March 26, 2020

After our articles about St. Patrick’s Breastplate, many of you expressed interest in seeing more content that was similarly positive and inspirational. I feel that The Cry of the Deer was not only uplifting, but it was also incredibly relevant to the moments we’re living in right now.


The written word, no matter how old, can always be relatable because life is cyclical. What we experience now will be experienced again. That is the nature of the world. It seems that finding purpose in passages from centuries past brings us a sense of solace because it reminds us of the age-old adage: “This too shall pass”. After all, it has before.

The following is a passage from The Book of Isaiah, and although it is an ancient text, we can still apply its message to our current feelings of panic and anxiety.

“Go, my people, enter your rooms and shut your doors behind you.

Take cover, for in a little while the fury will be over.” -Isaiah 26:20

This passage is meant to warn readers of difficult times ahead, and is written with the purpose of reminding us to remain steadfast in our faith. In troubling and turbulent moments, such as ones that we are experiencing now, it is easy to see nothing but a bleak outlook.

In my article, “An Eagle Soars,” I wrote about my dad’s five-year illness, and how watching him wither away made me feel like I was isolated in a room that was pitch black. I was living in total darkness, but there was a flicker of light in that room, a glimmer that I could hold on to, that I could follow as it guided me out. That light was faith, faith that everything was going to be okay, faith that I could handle anything that was to come my way.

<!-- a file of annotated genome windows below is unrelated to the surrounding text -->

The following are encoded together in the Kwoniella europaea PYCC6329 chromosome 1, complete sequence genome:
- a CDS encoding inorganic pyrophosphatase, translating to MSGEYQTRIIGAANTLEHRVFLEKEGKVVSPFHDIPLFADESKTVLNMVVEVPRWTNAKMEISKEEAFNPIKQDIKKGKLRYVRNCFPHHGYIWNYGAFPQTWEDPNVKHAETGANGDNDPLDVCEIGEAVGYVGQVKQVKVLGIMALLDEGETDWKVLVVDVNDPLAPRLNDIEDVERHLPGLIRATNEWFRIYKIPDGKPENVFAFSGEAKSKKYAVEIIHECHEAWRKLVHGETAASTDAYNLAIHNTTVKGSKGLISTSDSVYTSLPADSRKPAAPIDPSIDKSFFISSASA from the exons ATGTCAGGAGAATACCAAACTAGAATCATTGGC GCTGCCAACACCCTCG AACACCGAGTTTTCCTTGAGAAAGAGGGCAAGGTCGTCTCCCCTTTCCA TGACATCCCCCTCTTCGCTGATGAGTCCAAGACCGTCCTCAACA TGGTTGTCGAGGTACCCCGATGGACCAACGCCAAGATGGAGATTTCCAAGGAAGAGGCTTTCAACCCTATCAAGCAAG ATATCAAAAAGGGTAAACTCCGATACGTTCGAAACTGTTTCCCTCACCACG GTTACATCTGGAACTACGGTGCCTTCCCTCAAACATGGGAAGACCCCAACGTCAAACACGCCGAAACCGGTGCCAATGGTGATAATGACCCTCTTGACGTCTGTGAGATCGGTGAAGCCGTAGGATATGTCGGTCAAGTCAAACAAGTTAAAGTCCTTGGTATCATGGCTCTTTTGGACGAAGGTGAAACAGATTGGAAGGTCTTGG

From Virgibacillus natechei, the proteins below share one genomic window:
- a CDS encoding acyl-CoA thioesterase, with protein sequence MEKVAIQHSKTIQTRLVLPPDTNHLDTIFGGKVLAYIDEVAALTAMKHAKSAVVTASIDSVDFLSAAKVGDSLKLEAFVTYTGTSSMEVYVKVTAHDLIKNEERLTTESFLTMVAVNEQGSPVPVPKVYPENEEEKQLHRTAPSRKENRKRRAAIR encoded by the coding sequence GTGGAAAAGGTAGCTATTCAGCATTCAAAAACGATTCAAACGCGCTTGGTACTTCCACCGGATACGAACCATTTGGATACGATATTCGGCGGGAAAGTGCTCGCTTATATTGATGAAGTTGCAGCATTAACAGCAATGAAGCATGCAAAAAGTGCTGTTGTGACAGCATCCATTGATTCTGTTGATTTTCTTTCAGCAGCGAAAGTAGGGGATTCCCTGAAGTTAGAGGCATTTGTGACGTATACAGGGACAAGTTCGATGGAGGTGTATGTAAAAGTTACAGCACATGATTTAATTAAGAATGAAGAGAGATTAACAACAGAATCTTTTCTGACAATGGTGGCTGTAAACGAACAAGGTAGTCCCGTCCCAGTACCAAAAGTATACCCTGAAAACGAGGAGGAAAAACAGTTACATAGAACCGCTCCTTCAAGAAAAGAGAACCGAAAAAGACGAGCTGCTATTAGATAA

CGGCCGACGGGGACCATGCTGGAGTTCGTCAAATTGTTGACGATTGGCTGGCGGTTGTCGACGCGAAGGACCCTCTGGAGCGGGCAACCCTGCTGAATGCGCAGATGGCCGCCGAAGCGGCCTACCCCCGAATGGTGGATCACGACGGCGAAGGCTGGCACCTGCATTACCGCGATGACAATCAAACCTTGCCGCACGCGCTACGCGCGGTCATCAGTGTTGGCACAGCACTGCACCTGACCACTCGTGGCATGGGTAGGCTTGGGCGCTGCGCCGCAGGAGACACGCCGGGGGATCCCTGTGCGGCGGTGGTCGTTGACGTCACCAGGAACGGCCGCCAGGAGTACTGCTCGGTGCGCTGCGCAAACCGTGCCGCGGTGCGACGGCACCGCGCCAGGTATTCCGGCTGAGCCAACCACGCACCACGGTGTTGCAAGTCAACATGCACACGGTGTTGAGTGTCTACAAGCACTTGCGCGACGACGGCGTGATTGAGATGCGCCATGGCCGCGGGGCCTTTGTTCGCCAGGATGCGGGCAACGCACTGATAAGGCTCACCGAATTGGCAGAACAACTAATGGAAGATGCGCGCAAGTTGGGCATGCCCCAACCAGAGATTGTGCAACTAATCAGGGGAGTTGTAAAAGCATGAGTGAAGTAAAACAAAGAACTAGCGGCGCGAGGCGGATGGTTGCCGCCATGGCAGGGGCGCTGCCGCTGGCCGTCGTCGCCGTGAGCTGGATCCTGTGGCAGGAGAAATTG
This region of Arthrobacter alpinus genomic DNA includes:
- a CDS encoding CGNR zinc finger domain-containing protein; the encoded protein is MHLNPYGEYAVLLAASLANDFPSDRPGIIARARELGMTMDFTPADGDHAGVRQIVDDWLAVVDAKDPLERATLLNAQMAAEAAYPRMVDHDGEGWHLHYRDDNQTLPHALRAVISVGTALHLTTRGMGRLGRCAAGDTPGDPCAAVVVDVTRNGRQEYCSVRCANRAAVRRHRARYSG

Isaiah writes that people are to enter their rooms and shut their doors, just as we have been instructed to enter our homes and remain there until this fury passes. Isaiah acknowledges the fear that readers feel in this instruction, but he also reminds us that this time of terror will eventually go away.

The world has seen horror before. Humans have seen beauty and wonder, but they have also seen evil and dread. Humans have seen prosperity and they have seen recession. We have watched the sun rise on bright tomorrows and set on bleak yesterdays.

The future feels uncertain. We wrestle back and forth between hope and fear, yet in Isaiah’s passage of warning, I can’t help but remember a passage from The Book of Psalms, one that reads:

“Be still, and know that I am God;

I will be exalted among the nations,

I will be exalted in the earth.”

-Psalm 46:10

Those lines are meant to bring readers a sense of peace. They are meant to reassure us that even in the most frightening of times, we can sleep soundly with the knowledge that we are not alone. We may be encountering circumstances that are out of our control, but these circumstances are in the hands of something far greater than us.

The last couple weeks have brought us a great sense of confusion. This pandemic, and all of its consequences, escalated quickly and entered our lives with a vengeance, but we are still here. We are still fighting. We know the odds are against us, but we continue to tackle them.

That’s the thing about life. The obstacles don’t disappear, the hurdles don’t cease to exist, but as the tribulations continue, so does our resolve. Ordeals bring about fortitude, fortitude brings about faith, and faith is what carries us through.

Today, the future feels uncertain. Our world feels dark, but no matter how anxious you feel, remember to take cover and have faith in the cycle of life, because this; too, will be over soon.

Photo by: National Geographic

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